anturane (sulfinpyrazone) tablet
anturane (sulfinpyrazone) capsule
Anturane, sulfinpyrazone USP, is a uricosuric agent available as 100-mg tablets and 200-mg capsules for oral administration. Its chemical name is 1,2-diphenyl-4-[2-(phenylsulfinyl) ethyl]-3,5-pyrazolidinedione, and its structural formula is
Sulfinpyrazone USP is a white to off-white powder practically insoluble in water and in solvent hexane, soluble in alcohol and in acetone, and sparingly soluble in dilute alkali. Its molecular weight is 404.48.
Inactive Ingredients. Anturane tablets: Colloidal silicon dioxide, gelatin, lactose, magnesium stearate, cornstarch, stearic acid, and talc.
Anturane capsules: D&C Red No. 33, D&C Yellow No. 10, FD&C Blue No. 1, gelatin, lactose, magnesium stearate, methylparaben, propylparaben, silicon dioxide, sodium lauryl sulfate, cornstarch, stearic acid, talc, and titanium dioxide.
Its pharmacologic activity is the potentiation of the urinary excretion of uric acid. It is useful for reducing the blood urate levels in patients with chronic tophaceous gout and acute intermittent gout, and for promoting the resorption of tophi.
Anturane is indicated for the treatment of:
Patients with an active peptic ulcer or symptoms of gastrointestinal inflammation or ulceration should not receive the drug.
The drug is contraindicated in patients with a history or the presence of:
Studies on the teratogenicity of pyrazole compounds in animals have yielded inconclusive results. Up to the present time, however, there have been no reported cases of human congenital malformation proved to be due to the use of the drug.
It is suggested that Anturane be used with caution in pregnant women, weighing the potential risks against the possible benefits.
As with all pyrazole compounds, patients receiving Anturane should be kept under close medical supervision and periodic blood counts are recommended. It may be administered with care to patients with a history of healed peptic ulcer.
Recent reports have indicated that Anturane potentiates the action of certain sulfonamides, such as sulfadiazine and sulfisoxazole. In addition, other pyrazole compounds (phenylbutazone) have been observed to potentiate the hypoglycemic sulfonylurea agents, as well as insulin. In view of these observations, it is suggested that Anturane be used with caution in conjunction with sulfa drugs, the sulfonylurea hypoglycemic agents and insulin.
Because Anturane is a potent uricosuric agent, it may precipitate urolithiasis and renal colic, especially in the initial stages of therapy. For this reason, an adequate fluid intake and alkalinization of the urine are recommended. In cases with significant renal impairment, periodic assessment of renal function is indicated. Occasional cases of renal failure have been reported; but a cause-and-effect relationship has not always been clearly established.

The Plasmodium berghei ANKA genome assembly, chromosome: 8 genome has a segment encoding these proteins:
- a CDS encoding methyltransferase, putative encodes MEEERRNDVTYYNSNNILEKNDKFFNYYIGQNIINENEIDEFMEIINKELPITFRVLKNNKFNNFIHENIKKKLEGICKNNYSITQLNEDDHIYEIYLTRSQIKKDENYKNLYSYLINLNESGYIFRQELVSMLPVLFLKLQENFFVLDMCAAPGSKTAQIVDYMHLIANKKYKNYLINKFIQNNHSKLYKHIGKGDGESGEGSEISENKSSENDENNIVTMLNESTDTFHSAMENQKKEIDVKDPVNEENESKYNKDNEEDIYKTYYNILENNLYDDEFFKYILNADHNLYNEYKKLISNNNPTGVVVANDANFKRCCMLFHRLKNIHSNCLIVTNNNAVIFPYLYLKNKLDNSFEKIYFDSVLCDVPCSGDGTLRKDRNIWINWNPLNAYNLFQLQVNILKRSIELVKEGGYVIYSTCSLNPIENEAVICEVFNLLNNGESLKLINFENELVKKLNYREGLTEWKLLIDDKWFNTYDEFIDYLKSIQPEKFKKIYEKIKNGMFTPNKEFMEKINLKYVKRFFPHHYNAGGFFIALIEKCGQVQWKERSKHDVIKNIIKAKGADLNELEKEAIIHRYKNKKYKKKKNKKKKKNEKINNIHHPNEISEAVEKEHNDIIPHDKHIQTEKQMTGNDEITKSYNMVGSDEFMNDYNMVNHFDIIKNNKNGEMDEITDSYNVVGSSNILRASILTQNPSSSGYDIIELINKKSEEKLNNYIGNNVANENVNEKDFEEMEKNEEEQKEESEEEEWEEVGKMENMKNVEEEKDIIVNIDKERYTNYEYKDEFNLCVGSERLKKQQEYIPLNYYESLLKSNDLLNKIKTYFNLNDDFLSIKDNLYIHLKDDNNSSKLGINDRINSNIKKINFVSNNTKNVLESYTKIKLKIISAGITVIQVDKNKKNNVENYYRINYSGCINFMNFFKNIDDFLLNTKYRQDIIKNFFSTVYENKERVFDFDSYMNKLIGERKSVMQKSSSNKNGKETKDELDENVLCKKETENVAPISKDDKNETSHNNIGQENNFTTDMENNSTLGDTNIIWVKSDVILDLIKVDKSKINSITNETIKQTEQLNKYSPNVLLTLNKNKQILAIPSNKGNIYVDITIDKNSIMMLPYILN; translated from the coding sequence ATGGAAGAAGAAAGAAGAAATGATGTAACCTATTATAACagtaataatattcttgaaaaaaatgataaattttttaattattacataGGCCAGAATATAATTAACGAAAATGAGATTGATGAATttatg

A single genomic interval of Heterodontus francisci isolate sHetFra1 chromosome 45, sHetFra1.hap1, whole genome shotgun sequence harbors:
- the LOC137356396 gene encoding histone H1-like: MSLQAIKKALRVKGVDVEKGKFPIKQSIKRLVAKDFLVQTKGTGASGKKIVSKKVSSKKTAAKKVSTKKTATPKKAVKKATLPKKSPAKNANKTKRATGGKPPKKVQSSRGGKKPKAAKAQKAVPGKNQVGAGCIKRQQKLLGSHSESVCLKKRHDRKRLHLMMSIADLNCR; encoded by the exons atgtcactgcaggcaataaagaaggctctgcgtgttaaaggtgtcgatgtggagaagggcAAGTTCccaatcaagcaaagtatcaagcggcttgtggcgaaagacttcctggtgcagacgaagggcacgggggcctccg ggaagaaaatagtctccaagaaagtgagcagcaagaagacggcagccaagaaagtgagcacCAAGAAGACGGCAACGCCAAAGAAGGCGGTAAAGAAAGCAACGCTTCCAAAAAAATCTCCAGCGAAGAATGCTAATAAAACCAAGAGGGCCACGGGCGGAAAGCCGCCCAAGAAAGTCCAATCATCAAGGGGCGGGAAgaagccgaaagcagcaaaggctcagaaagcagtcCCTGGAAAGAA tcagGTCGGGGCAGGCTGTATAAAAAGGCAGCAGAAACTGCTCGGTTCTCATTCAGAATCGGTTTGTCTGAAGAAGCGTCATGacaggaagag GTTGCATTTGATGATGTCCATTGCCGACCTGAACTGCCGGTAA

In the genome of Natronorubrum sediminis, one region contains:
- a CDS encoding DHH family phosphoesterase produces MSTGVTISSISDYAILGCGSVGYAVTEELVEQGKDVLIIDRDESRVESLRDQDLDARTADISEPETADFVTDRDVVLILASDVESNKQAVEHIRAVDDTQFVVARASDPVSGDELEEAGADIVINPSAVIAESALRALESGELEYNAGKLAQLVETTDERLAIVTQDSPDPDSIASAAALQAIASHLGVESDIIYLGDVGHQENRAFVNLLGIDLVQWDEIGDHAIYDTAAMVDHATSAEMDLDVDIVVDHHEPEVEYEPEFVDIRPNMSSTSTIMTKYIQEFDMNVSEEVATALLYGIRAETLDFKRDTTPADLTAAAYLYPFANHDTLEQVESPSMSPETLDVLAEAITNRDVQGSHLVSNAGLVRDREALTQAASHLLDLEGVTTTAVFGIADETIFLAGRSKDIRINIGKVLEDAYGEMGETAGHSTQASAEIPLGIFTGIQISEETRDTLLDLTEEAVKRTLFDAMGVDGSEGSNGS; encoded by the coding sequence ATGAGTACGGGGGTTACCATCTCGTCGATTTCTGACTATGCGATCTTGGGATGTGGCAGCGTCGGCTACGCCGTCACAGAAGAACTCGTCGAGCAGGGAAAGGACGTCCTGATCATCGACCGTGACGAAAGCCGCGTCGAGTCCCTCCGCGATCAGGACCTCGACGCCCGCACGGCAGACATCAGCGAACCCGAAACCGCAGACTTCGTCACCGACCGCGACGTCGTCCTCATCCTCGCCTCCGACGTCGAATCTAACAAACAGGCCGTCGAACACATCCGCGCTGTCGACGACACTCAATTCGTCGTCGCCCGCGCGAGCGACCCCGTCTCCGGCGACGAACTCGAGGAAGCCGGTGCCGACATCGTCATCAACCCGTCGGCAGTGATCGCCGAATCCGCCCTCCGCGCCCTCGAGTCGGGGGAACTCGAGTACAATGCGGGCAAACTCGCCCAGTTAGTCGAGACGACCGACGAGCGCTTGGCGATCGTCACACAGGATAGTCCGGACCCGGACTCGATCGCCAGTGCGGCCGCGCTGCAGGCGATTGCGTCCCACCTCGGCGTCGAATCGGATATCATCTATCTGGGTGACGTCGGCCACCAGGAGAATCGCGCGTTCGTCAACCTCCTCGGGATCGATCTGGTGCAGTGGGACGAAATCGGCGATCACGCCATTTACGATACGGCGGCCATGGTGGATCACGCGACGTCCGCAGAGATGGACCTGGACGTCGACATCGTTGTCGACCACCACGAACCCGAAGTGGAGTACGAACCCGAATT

Salicylates antagonize the uricosuric action of Anturane and for this reason their concomitant use is contraindicated in gouty arthritis.
Anturane may accentuate the action of coumarin-type anticoagulants and further depress prothrombin activity when these medications are employed simultaneously.
Safety and effectiveness in pediatric patients have not been established.
Anturane has minimal anti-inflammatory effect and is not intended for the relief of an acute attack of gout.
In the initial stages of therapy, because of the marked ability of Anturane to mobilize urates, acute attacks of gouty arthritis may be precipitated.
The most frequently reported adverse reactions with Anturane have been upper gastrointestinal disturbances. In these patients it is advisable to administer the drug with food, milk, or antacids. Despite this precaution, Anturane may aggravate or reactivate peptic ulcer.
Rash has been reported. In most instances, this reaction did not necessitate discontinuance of therapy. In general, Anturane has not been observed to affect electrolyte balance.
Blood dyscrasias (anemia, leukopenia, agranulocytosis, thrombocytopenia, and aplastic anemia) have rarely been reported. There has also been a published report associating Anturane, administered concomitantly with other drugs including colchicine, with leukemia following long-term treatment of patients with gout. However, the circumstances involved in the two cases reported are such that a cause-and-effect relationship to Anturane has not been clearly established.
Nausea, vomiting, diarrhea, epigastric pain, ataxia, labored respiration, convulsions, coma. Possible symptoms, seen after overdosage with other pyrazolone derivatives: anemia, jaundice, ulceration.
No specific antidote. Induce emesis; gastric lavage, supportive treatment (intravenous glucose infusions, analeptics).
200-400 mg daily in two divided doses, with meals or milk, gradually increasing when necessary to full maintenance dosage in one week.
400 mg daily, given in two divided doses, as above. This dosage may be increased to 800 mg daily, if necessary, and may sometimes be reduced to as low as 200 mg daily after the blood urate level has been controlled. Treatment should be continued without interruptian even in the presence of acute exacerbations, which can be concomitantly treated with phenylbutazone or colchicine. Patients previously controlled with other uricosuric therapy may be transferred to Anturane at full maintenance dosage.
Tablets 100 mg – round, white, scored (imprinted CIBA 41)
Bottles of 100 ....................................... NDC 0083-0041-30
Capsules 200 mg – green (imprinted Anturane 200 CIBA 168)
Bottles of 100 ....................................... NDC 0083-0168-30
Do not store above 86°F (30°C).
Dispense in tight container (USP).
C96-18 (Rev. 4/96)
C I B A
Summit, New Jersey 07901
Data are from FDA and U.S. National Library of Medicine.